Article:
Five hundred and thirty years, 14 days ago two men met in battle; one would emerge as King. The outcome determined the history of a nation and ultimately, both a republic and an empire.
To this day, the battle is remembered – particularly in the Midlands. Every year these days, it is re-enacted on the official site of the battle (although the actual fields on which the events of the re-enactment occurred was some two miles to the south, it is now known). It was the defining battle of the War of the Roses, the Battle of Bosworth, where Richard III was killed and Henry Tudor was crowned the king of a new dynasty that would last 116 years. From that dynasty would emerge some of the most known stories of royal England, some of the most renowned rulers – Henry VIII and his six wives (divorced, beheaded, died, divorced, beheaded, survived) who broke from the Catholic Church and created the Church of England declaring the ruler of England to be the head of the church; Queen Jane, born Lady Jane Grey who ruled for nine days after her cousin Edward, Henry’s son died of illness, and was beheaded for it a year later at the age of about 16; Queen Mary, the Catholic Bloody Mary, who killed her cousin Jane to secure her claim to the throne and married a Spanish prince in hopes of uniting the two countries in peace through an heir that was never born; and Elizabeth I, Good Queen Bess, Mary’s Protestant sister who’s persecution of Catholics knew no bounds and who never married so that no-one could ever try to steal the throne through the alliance such a marriage might create.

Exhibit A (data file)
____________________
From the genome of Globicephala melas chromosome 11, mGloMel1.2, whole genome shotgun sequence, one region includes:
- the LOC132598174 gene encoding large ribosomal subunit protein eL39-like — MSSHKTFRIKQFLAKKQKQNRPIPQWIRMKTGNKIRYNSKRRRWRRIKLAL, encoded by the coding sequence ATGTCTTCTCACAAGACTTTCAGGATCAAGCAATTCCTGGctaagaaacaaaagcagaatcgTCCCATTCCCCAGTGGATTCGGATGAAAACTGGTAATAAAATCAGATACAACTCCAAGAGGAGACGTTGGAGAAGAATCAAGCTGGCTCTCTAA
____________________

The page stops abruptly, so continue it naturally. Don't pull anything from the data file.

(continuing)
Today, this is Bosworth Battlefield.
Of course, where there are people gathered in one spot, a market is bound to appear.
A few tents down, a medieval camp site. Is that a shaving brush?
A short way along, a demonstration of medieval fire power is about to start. The gunners prepare
The man in charge calls out his orders.
I wonder what he’s thinking.
I feel like I’m looking through a time portal.
I took 500 photos on this re-enactment day. There were so many that I wanted to share that there will be three more posts, the last of which will be the battle itself.
Everyone attending, watching the birds of prey, attempting archery long bow style, buying items crafted in the old ways, enjoyed the day with its bright cloud-studded sun and 28C temperature – except the knights in their armour perhaps. You wouldn’t know they were uncomfortable, though. They are knights, after all. Or perhaps it was the wind that brought in the storms later in the day that cooled them down.